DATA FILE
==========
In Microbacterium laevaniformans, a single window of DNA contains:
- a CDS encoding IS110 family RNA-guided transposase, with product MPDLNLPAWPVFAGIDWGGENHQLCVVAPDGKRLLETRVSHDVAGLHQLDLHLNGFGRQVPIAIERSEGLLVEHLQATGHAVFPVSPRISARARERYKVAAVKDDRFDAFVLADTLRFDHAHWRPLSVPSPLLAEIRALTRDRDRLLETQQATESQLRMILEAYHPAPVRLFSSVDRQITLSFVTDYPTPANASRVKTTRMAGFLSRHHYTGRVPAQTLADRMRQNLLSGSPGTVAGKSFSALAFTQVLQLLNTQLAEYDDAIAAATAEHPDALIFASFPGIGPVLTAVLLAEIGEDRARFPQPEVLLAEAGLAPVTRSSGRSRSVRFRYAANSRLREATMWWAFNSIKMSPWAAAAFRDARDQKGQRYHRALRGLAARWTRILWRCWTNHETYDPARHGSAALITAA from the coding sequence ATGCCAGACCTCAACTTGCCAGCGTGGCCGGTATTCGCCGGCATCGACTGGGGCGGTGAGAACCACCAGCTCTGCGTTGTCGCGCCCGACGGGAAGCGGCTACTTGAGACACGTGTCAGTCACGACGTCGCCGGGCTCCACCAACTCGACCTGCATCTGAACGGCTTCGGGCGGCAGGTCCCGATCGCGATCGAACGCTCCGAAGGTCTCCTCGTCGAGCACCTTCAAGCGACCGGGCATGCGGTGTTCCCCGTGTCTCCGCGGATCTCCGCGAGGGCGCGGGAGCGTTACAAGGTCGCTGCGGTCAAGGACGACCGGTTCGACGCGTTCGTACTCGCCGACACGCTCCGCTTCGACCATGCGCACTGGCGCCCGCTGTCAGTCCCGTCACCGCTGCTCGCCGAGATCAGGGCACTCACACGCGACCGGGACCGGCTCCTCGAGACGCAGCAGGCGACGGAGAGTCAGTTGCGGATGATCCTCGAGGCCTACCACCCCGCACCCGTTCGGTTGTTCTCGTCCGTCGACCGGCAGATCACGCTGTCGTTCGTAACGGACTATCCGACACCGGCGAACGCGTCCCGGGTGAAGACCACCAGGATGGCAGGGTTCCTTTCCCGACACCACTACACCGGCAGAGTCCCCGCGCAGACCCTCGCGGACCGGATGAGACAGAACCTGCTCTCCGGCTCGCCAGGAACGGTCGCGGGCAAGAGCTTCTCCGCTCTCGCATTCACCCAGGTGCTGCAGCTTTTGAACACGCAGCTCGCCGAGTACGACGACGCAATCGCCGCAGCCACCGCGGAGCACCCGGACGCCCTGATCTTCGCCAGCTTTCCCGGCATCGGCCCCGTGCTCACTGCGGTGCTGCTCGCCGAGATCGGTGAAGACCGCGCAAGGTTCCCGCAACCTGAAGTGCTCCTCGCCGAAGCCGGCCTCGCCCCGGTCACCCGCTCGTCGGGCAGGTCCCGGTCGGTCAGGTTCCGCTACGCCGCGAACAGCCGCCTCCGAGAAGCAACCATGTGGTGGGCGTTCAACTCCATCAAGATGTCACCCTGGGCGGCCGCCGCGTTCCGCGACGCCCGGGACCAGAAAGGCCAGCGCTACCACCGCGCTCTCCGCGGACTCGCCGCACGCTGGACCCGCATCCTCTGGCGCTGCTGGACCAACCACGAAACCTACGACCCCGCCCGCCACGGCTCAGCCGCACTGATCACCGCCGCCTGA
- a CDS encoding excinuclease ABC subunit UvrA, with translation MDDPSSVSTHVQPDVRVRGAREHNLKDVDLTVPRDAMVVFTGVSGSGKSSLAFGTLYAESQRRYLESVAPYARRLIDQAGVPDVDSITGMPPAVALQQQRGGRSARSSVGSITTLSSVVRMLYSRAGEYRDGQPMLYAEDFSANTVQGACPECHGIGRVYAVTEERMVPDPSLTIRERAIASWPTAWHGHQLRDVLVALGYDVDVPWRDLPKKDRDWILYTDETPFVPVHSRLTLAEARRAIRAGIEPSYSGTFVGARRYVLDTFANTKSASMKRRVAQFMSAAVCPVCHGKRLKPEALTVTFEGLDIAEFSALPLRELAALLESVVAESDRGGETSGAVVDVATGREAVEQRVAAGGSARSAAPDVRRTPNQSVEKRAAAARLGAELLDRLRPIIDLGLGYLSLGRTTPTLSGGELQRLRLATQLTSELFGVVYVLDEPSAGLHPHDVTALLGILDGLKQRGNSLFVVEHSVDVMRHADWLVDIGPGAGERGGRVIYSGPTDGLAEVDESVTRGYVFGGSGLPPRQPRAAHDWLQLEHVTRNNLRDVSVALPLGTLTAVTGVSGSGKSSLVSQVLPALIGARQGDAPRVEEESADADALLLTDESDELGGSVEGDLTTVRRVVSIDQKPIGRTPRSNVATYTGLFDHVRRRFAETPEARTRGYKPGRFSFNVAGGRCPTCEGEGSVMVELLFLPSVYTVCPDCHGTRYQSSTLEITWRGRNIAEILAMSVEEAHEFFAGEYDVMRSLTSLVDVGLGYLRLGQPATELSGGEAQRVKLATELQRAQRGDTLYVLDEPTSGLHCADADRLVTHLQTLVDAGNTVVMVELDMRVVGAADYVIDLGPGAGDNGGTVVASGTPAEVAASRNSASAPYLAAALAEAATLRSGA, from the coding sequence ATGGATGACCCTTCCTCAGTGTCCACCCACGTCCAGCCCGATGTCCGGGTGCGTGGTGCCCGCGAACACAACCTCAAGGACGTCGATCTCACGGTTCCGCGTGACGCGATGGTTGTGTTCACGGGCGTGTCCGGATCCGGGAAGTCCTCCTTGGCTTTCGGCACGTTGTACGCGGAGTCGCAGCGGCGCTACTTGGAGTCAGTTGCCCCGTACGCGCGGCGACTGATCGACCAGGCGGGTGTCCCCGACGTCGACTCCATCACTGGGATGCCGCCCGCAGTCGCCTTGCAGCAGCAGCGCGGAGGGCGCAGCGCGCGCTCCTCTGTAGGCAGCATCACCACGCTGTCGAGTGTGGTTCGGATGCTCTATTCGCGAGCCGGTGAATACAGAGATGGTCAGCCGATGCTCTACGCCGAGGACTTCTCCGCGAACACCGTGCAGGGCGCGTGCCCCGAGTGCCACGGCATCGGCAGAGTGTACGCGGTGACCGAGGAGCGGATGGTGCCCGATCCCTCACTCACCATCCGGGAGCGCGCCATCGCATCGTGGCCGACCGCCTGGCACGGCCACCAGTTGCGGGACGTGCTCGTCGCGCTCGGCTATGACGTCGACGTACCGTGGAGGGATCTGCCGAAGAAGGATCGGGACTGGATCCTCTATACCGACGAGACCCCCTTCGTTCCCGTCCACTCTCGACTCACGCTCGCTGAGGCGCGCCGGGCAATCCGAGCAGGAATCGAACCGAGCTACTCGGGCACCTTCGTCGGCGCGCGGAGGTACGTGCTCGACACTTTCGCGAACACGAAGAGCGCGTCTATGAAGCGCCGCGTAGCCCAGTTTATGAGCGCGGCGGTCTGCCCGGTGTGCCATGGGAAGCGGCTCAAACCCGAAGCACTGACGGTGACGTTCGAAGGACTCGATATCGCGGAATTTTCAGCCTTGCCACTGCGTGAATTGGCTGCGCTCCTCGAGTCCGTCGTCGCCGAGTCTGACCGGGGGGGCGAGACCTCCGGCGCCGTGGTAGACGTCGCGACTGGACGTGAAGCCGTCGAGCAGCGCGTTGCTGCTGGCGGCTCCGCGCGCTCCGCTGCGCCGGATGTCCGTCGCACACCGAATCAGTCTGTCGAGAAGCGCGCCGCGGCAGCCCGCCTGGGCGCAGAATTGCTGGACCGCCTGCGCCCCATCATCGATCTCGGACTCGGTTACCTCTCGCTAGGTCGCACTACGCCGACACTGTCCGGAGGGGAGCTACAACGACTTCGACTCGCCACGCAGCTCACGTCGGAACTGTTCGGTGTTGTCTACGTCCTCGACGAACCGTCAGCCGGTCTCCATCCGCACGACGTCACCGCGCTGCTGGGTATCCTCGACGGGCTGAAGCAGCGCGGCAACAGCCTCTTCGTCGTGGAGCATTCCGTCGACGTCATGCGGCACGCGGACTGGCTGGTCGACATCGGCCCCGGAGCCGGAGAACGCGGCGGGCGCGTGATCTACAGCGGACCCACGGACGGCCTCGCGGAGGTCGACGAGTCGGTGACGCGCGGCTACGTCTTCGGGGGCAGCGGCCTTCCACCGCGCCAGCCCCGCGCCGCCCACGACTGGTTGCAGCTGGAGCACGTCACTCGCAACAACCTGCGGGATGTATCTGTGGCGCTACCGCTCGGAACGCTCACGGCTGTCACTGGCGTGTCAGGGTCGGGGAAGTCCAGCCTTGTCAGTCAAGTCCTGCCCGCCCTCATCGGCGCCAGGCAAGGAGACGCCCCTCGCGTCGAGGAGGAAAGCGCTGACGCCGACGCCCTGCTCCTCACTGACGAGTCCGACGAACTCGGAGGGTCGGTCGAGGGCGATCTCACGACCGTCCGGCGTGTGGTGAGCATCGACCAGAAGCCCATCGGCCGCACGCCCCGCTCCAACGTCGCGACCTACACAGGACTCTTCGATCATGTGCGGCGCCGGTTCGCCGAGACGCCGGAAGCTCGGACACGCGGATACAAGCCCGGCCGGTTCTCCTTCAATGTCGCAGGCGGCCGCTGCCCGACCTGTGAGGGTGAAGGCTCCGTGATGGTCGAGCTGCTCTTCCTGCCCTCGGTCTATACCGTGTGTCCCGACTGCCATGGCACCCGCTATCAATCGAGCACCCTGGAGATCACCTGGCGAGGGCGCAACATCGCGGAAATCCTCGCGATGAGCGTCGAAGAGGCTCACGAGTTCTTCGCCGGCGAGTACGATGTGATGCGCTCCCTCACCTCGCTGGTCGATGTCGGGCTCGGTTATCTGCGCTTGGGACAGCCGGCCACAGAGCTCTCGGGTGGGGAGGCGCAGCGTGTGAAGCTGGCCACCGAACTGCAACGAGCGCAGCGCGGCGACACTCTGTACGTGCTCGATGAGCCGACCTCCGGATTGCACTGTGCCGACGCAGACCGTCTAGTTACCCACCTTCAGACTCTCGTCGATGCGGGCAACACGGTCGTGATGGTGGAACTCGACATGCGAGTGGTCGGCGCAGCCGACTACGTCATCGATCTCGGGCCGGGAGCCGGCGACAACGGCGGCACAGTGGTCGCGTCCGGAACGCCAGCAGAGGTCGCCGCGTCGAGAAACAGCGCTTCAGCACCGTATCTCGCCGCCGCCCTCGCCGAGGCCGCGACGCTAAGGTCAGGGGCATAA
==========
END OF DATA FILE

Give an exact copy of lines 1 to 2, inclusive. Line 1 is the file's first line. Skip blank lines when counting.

In Microbacterium laevaniformans, a single window of DNA contains:
- a CDS encoding IS110 family RNA-guided transposase, with product MPDLNLPAWPVFAGIDWGGENHQLCVVAPDGKRLLETRVSHDVAGLHQLDLHLNGFGRQVPIAIERSEGLLVEHLQATGHAVFPVSPRISARARERYKVAAVKDDRFDAFVLADTLRFDHAHWRPLSVPSPLLAEIRALTRDRDRLLETQQATESQLRMILEAYHPAPVRLFSSVDRQITLSFVTDYPTPANASRVKTTRMAGFLSRHHYTGRVPAQTLADRMRQNLLSGSPGTVAGKSFSALAFTQVLQLLNTQLAEYDDAIAAATAEHPDALIFASFPGIGPVLTAVLLAEIGEDRARFPQPEVLLAEAGLAPVTRSSGRSRSVRFRYAANSRLREATMWWAFNSIKMSPWAAAAFRDARDQKGQRYHRALRGLAARWTRILWRCWTNHETYDPARHGSAALITAA from the coding sequence ATGCCAGACCTCAACTTGCCAGCGTGGCCGGTATTCGCCGGCATCGACTGGGGCGGTGAGAACCACCAGCTCTGCGTTGTCGCGCCCGACGGGAAGCGGCTACTTGAGACACGTGTCAGTCACGACGTCGCCGGGCTCCACCAACTCGACCTGCATCTGAACGGCTTCGGGCGGCAGGTCCCGATCGCGATCGAACGCTCCGAAGGTCTCCTCGTCGAGCACCTTCAAGCGACCGGGCATGCGGTGTTCCCCGTGTCTCCGCGGATCTCCGCGAGGGCGCGGGAGCGTTACAAGGTCGCTGCGGTCAAGGACGACCGGTTCGACGCGTTCGTACTCGCCGACACGCTCCGCTTCGACCATGCGCACTGGCGCCCGCTGTCAGTCCCGTCACCGCTGCTCGCCGAGATCAGGGCACTCACACGCGACCGGGACCGGCTCCTCGAGACGCAGCAGGCGACGGAGAGTCAGTTGCGGATGATCCTCGAGGCCTACCACCCCGCACCCGTTCGGTTGTTCTCGTCCGTCGACCGGCAGATCACGCTGTCGTTCGTAACGGACTATCCGACACCGGCGAACGCGTCCCGGGTGAAGACCACCAGGATGGCAGGGTTCCTTTCCCGACACCACTACACCGGCAGAGTCCCCGCGCAGACCCTCGCGGACCGGATGAGACAGAACCTGCTCTCCGGCTCGCCAGGAACGGTCGCGGGCAAGAGCTTCTCCGCTCTCGCATTCACCCAGGTGCTGCAGCTTTTGAACACGCAGCTCGCCGAGTACGACGACGCAATCGCCGCAGCCACCGCGGAGCACCCGGACGCCCTGATCTTCGCCAGCTTTCCCGGCATCGGCCCCGTGCTCACTGCGGTGCTGCTCGCCGAGATCGGTGAAGACCGCGCAAGGTTCCCGCAACCTGAAGTGCTCCTCGCCGAAGCCGGCCTCGCCCCGGTCACCCGCTCGTCGGGCAGGTCCCGGTCGGTCAGGTTCCGCTACGCCGCGAACAGCCGCCTCCGAGAAGCAACCATGTGGTGGGCGTTCAACTCCATCAAGATGTCACCCTGGGCGGCCGCCGCGTTCCGCGACGCCCGGGACCAGAAAGGCCAGCGCTACCACCGCGCTCTCCGCGGACTCGCCGCACGCTGGACCCGCATCCTCTGGCGCTGCTGGACCAACCACGAAACCTACGACCCCGCCCGCCACGGCTCAGCCGCACTGATCACCGCCGCCTGA